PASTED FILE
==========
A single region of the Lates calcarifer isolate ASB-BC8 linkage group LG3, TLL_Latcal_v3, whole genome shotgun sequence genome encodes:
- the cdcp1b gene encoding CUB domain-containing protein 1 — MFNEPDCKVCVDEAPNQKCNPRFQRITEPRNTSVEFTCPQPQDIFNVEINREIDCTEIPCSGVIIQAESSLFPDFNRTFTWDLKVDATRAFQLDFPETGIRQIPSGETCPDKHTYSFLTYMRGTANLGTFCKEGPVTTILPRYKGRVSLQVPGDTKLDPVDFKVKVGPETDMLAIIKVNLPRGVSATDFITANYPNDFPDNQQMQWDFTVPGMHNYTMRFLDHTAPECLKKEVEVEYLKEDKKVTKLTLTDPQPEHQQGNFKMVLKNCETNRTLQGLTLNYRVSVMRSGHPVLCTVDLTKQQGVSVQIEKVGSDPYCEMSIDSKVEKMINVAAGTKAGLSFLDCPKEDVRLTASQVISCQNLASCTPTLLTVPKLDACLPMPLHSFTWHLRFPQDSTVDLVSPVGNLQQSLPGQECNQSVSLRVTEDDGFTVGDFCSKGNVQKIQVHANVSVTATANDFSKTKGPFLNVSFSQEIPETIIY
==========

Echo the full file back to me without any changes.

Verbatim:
A single region of the Lates calcarifer isolate ASB-BC8 linkage group LG3, TLL_Latcal_v3, whole genome shotgun sequence genome encodes:
- the cdcp1b gene encoding CUB domain-containing protein 1 — MFNEPDCKVCVDEAPNQKCNPRFQRITEPRNTSVEFTCPQPQDIFNVEINREIDCTEIPCSGVIIQAESSLFPDFNRTFTWDLKVDATRAFQLDFPETGIRQIPSGETCPDKHTYSFLTYMRGTANLGTFCKEGPVTTILPRYKGRVSLQVPGDTKLDPVDFKVKVGPETDMLAIIKVNLPRGVSATDFITANYPNDFPDNQQMQWDFTVPGMHNYTMRFLDHTAPECLKKEVEVEYLKEDKKVTKLTLTDPQPEHQQGNFKMVLKNCETNRTLQGLTLNYRVSVMRSGHPVLCTVDLTKQQGVSVQIEKVGSDPYCEMSIDSKVEKMINVAAGTKAGLSFLDCPKEDVRLTASQVISCQNLASCTPTLLTVPKLDACLPMPLHSFTWHLRFPQDSTVDLVSPVGNLQQSLPGQECNQSVSLRVTEDDGFTVGDFCSKGNVQKIQVHANVSVTATANDFSKTKGPFLNVSFSQEIPETIIY